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How to minimise the risks of deep vein thrombosis (DVT)

If you are going on a long-haul flight, deep vein thrombois (DVT) is a potential worry. DVT is also called 'economy class syndrome', although you can get it no matter what class you fly in.

DVT is when a blood clot forms in the deep veins of the leg which, if it doesn't disperse, it can move up into the lungs. This can be fatal, and has been linked to flying.

The trouble is, on a long haul flight you can't move about on a plane very much, which means that there is some chance of a clot forming. This risk can be increased by the dehydration flying often causes, by drinking too much alcohol or coffee and by sleeping in an awkward position.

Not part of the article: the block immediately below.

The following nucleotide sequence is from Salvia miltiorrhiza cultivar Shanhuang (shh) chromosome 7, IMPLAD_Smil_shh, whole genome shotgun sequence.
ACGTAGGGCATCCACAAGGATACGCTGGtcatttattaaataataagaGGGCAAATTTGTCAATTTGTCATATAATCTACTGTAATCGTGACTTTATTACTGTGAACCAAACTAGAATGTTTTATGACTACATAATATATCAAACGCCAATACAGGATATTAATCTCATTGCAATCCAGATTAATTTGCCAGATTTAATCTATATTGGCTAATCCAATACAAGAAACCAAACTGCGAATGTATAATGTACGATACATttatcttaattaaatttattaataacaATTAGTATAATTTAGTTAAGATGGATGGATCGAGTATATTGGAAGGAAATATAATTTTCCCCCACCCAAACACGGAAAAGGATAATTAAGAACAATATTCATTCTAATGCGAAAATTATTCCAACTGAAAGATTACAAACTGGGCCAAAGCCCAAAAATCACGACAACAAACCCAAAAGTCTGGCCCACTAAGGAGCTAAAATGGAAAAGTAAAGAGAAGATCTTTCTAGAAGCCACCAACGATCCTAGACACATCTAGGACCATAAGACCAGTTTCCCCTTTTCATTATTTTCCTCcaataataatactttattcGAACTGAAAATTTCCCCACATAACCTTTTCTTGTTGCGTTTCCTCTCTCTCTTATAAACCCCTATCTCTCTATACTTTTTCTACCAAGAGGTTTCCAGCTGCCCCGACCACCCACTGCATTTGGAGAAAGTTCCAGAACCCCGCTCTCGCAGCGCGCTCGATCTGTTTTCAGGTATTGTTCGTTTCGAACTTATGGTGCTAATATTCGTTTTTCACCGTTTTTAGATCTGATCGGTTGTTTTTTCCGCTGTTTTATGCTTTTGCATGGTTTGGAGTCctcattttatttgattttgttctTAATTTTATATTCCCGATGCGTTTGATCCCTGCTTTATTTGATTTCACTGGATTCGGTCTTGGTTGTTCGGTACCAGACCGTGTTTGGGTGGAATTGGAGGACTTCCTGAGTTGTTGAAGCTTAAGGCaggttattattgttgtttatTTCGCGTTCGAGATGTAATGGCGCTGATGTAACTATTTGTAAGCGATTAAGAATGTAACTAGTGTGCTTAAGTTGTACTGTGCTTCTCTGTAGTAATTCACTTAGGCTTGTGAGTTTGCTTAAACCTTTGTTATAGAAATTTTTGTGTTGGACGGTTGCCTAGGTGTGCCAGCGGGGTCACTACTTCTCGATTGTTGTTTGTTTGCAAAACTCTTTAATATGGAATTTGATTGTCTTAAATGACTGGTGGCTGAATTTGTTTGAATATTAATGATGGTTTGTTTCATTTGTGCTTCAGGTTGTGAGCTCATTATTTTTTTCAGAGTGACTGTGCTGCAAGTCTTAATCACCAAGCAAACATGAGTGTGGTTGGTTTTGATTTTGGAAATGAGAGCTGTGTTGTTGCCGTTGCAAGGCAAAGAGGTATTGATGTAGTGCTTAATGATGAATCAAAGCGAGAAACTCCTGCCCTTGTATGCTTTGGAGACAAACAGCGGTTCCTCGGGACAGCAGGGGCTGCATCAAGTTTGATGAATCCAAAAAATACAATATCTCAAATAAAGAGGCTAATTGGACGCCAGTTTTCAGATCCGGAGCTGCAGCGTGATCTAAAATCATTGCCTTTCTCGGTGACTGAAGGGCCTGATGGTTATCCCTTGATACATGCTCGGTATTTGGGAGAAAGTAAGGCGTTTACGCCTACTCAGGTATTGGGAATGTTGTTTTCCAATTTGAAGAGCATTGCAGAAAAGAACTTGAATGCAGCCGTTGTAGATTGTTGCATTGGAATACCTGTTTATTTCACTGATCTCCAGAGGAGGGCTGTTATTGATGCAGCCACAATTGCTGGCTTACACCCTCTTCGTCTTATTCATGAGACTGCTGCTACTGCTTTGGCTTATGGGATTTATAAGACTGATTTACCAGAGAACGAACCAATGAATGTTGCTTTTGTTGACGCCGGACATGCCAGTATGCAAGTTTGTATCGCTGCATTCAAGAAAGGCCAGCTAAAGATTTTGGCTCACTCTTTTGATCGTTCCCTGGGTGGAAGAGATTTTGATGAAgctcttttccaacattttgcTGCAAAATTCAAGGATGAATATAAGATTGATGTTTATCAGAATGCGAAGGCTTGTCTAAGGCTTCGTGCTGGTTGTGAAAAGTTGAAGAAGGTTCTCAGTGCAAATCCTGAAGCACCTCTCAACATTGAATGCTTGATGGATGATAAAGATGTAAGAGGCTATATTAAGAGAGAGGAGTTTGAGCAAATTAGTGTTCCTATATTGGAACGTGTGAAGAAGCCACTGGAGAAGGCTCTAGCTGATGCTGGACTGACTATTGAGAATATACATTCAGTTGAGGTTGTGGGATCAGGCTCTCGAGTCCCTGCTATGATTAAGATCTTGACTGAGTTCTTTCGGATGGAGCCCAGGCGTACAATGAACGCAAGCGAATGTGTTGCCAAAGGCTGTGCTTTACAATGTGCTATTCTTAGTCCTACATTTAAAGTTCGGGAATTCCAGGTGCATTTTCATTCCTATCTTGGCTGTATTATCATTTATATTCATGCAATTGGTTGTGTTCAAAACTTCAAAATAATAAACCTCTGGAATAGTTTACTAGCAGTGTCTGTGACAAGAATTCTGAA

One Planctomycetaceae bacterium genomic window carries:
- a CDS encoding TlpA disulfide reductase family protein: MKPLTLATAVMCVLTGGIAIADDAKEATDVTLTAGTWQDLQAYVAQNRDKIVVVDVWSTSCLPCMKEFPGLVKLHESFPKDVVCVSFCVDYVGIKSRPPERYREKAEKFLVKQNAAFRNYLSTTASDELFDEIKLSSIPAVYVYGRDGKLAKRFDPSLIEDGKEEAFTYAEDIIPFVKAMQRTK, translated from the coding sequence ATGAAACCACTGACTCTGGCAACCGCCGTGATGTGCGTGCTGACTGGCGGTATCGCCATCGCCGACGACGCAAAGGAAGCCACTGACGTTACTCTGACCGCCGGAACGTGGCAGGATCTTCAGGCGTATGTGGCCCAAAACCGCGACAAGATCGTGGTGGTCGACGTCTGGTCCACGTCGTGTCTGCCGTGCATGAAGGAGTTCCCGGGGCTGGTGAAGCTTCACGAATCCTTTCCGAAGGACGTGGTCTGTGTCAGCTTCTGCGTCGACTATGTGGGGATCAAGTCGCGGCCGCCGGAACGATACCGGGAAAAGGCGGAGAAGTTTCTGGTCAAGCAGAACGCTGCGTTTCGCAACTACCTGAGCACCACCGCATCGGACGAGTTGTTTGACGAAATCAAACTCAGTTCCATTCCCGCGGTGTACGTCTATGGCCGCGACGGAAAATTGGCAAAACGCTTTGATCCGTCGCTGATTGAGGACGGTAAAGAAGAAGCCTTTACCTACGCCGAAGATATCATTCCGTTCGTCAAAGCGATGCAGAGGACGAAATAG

You can help reduce the risk of developing deep vein thrombosis by:

    • lowering your alcohol and coffee intake
    • drinking water or caffeine free fluids
    • exercising as much as possible (walking around the plane)
    • wearing compression stockings, which increase your circulation in your legs and ankles

Some people have a predisposition for deep vein thrombosis, so if you know it runs in your family, seek advice before you fly. The elderly and those who have recently had major surgery are also higher risk groups.


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